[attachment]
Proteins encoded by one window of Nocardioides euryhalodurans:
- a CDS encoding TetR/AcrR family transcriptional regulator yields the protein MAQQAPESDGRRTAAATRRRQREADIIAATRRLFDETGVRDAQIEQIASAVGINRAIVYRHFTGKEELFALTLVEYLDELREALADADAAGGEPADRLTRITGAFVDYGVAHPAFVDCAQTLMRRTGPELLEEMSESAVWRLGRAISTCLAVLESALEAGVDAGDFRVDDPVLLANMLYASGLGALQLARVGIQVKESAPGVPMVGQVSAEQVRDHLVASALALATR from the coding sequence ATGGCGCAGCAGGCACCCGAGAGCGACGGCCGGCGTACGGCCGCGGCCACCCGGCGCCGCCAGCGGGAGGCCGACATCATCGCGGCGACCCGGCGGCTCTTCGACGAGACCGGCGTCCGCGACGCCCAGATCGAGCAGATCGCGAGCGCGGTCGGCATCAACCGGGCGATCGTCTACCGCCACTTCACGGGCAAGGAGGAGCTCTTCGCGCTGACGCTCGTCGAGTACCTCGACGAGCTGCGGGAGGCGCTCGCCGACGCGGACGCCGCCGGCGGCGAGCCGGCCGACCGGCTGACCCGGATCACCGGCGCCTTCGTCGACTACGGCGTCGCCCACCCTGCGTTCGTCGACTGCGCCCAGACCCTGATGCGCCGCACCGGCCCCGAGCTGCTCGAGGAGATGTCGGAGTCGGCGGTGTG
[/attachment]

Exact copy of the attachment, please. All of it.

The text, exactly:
Proteins encoded by one window of Nocardioides euryhalodurans:
- a CDS encoding TetR/AcrR family transcriptional regulator yields the protein MAQQAPESDGRRTAAATRRRQREADIIAATRRLFDETGVRDAQIEQIASAVGINRAIVYRHFTGKEELFALTLVEYLDELREALADADAAGGEPADRLTRITGAFVDYGVAHPAFVDCAQTLMRRTGPELLEEMSESAVWRLGRAISTCLAVLESALEAGVDAGDFRVDDPVLLANMLYASGLGALQLARVGIQVKESAPGVPMVGQVSAEQVRDHLVASALALATR from the coding sequence ATGGCGCAGCAGGCACCCGAGAGCGACGGCCGGCGTACGGCCGCGGCCACCCGGCGCCGCCAGCGGGAGGCCGACATCATCGCGGCGACCCGGCGGCTCTTCGACGAGACCGGCGTCCGCGACGCCCAGATCGAGCAGATCGCGAGCGCGGTCGGCATCAACCGGGCGATCGTCTACCGCCACTTCACGGGCAAGGAGGAGCTCTTCGCGCTGACGCTCGTCGAGTACCTCGACGAGCTGCGGGAGGCGCTCGCCGACGCGGACGCCGCCGGCGGCGAGCCGGCCGACCGGCTGACCCGGATCACCGGCGCCTTCGTCGACTACGGCGTCGCCCACCCTGCGTTCGTCGACTGCGCCCAGACCCTGATGCGCCGCACCGGCCCCGAGCTGCTCGAGGAGATGTCGGAGTCGGCGGTGTG